‘Stop the blame game’

20 Apr, 2014 - 00:04 0 Views
‘Stop the blame game’ Deputy minister of Mines and Mining Development Mr Fred Moyo

The Sunday Mail

Deputy minister of Mines and Mining Development Mr Fred Moyo

Deputy minister of Mines and Mining Development Mr Fred Moyo

Prince Mushawevato
Both Government and miners must stop apportioning blame to each other and adopt a common position as well as solutions that will jolt operations in the mining sector which is struggling to reach optimum levels, a senior Government official has said.

Deputy Minister of Mines and Mining Development Mr Fred Moyo said pushing Government to review levies and royalties downwards will not revamp operations as there are more problems in the sector which has not enjoyed meaningful investment in the past decade.

In an interview last week, the deputy minister said his ministry was meeting with the chamber of mines to come up with a solid position in addressing challenges in the sector.

He said matters affecting miners were broad, hence the need for a holistic approach.

“I met with the chief executive of the chamber of mines and his team to discuss a number of factors affecting operations within the mining sector. But, it should be noted that the discussions were not limited to issues of tax and levy only, there was more to it,” he said.

Mr Moyo said the chamber of mines has to come up with a concrete document that highlights all the challenges within the mining sector for a solid position to be reached. According to the deputy minister, challenges bedevilling the sector exist both in the internal and external environment of operations.

“It is wrong to always assume that when the sector (mining) faces difficulties it is because of Government. For instance, when you talk of levies, royalties and taxies, various organisations including Government departments like the Ministry of Finance, EMA, and Rural District Councils, among others, come into play and these all have an impact on mining activities…

“We need then to analyse and agree on how we can engage each and every group involved so that we come up with a favourable working environment for the sector,” explained Mr Moyo.

Government in 2012 reviewed the mining fees and royalties by over 1 000 percent upwards, resulting in mining companies spending more on fees.

Milling fees were increased to US$8 000 resulting in the number of millers dropping from 467 to 51.

The challenges facing the mining sector have hit small-scale miners hard. Their gold deliveries to Fidelity Printers and Refiners have dropped from an all-time high of 17 tonnes in 2004 to below 959kg in 2013. Also, chrome production has tumbled due to the perceived low commodity price being paid by big companies that operate smelting plants such as Zimasco and the existing chrome ore export ban.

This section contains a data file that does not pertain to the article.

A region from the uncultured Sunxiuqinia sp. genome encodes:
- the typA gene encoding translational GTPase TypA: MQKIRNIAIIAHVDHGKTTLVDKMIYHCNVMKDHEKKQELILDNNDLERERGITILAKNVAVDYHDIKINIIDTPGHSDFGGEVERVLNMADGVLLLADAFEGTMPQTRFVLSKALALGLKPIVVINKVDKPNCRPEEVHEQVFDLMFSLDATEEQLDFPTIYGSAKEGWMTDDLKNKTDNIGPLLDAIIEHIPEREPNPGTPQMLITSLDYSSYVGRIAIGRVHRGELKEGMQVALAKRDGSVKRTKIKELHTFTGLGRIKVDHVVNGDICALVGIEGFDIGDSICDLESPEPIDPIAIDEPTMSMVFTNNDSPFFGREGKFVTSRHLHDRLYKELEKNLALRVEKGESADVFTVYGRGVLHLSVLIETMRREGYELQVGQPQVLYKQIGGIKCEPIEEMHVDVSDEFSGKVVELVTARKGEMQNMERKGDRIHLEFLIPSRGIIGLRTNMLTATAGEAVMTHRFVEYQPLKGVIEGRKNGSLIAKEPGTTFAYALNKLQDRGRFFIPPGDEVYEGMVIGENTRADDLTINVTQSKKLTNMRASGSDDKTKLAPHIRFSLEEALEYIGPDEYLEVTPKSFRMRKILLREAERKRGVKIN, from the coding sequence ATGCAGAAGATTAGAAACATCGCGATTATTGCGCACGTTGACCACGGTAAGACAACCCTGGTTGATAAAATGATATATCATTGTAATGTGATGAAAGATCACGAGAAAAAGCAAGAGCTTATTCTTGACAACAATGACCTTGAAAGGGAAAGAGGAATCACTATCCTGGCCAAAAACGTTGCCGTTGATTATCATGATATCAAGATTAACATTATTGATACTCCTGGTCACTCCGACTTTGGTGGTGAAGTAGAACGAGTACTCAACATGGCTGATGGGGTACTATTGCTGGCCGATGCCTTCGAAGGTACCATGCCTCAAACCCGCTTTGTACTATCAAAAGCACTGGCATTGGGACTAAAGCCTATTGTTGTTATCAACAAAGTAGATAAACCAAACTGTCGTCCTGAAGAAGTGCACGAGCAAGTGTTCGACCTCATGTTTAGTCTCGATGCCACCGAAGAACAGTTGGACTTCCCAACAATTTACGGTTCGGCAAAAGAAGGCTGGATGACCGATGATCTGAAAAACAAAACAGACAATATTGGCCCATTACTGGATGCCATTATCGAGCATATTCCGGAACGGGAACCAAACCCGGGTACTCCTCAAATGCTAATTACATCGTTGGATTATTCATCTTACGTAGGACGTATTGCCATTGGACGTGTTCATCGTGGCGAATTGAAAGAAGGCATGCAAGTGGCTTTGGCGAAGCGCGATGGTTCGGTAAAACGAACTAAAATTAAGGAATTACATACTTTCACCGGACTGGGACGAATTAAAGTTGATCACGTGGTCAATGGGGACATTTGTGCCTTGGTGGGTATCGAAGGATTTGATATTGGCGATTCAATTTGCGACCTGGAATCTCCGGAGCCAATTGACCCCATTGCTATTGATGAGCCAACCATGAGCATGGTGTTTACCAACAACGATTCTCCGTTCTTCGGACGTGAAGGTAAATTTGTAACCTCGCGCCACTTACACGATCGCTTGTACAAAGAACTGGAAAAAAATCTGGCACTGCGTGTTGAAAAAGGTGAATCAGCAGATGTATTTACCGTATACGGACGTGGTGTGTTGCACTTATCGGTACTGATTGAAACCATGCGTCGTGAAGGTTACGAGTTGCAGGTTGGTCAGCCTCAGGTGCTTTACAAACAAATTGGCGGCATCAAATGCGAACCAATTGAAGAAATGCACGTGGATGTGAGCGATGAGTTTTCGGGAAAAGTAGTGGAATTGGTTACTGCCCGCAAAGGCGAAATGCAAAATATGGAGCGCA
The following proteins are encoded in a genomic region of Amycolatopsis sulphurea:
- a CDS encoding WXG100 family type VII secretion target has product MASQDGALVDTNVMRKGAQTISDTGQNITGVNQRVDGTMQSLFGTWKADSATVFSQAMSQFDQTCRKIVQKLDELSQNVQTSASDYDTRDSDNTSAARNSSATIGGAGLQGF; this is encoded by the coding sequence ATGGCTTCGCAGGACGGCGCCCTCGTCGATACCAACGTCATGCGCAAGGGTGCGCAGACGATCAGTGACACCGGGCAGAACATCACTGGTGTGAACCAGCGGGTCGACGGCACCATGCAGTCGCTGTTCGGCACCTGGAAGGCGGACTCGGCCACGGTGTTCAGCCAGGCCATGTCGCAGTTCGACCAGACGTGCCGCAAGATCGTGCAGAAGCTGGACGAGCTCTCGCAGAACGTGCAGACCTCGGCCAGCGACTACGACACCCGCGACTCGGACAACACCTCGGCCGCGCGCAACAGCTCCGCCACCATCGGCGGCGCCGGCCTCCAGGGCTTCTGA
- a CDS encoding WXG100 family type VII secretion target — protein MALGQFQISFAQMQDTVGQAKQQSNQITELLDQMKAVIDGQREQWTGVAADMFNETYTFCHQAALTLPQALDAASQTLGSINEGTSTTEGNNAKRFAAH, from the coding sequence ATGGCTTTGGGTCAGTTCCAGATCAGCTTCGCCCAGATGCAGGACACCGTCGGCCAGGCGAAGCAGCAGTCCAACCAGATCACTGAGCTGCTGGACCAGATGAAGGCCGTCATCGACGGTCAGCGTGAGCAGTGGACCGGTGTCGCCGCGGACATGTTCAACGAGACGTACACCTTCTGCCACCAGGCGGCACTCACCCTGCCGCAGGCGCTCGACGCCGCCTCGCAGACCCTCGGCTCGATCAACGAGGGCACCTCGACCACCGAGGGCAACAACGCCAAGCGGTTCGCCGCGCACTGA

Prices of chrome range between US$35 and US$165 per tonne on the domestic market against an average of US$220 on the international market. While acknowledging that a number of factors were contributing to a massive decline in mineral production, Zimbabwe Artisanal and Small Scale Miners Confederation (Zasmc) president Mr Wellington Takavarasha said it was crucial for Government to first address the issue of levies and prices of minerals to help boost production.

He added that the review of mining royalties was long overdue.

“The issue of levies and pricing of minerals needs to be revisited as a matter of urgency. The two lead in slowing down production at the moment. Statistics show that 70 percent of miners are into gold and chrome mining,” he said.

A recently produced report by the Centre for Natural Resource Governance (CNRG) indicated that the Reserve Bank of Zimbabwe (RBZ) through Fidelity was unable to offer competitive prices for gold, thereby creating a thriving black market for the mineral.

CNRG noted that Fidelity was buying gold at US$32 per gram, while on the informal market a gramme of gold would fetch between US$39 and US$42.

“The unfavourable commodity price on the domestic market has led to an increase in leakages of minerals. Most of the gold that is being produced by unregistered miners is ending up in foreign markets like South Africa,” said Mr Takavarasha.

Miners early this year met with the Parliamentary Portfolio Committee on Mines and Energy to discuss issues ranging from royalties and taxes, delays in obtaining mining registration licences, EMA approval periods and fees, high mineral registration licences and access to loans and equipment from Government.


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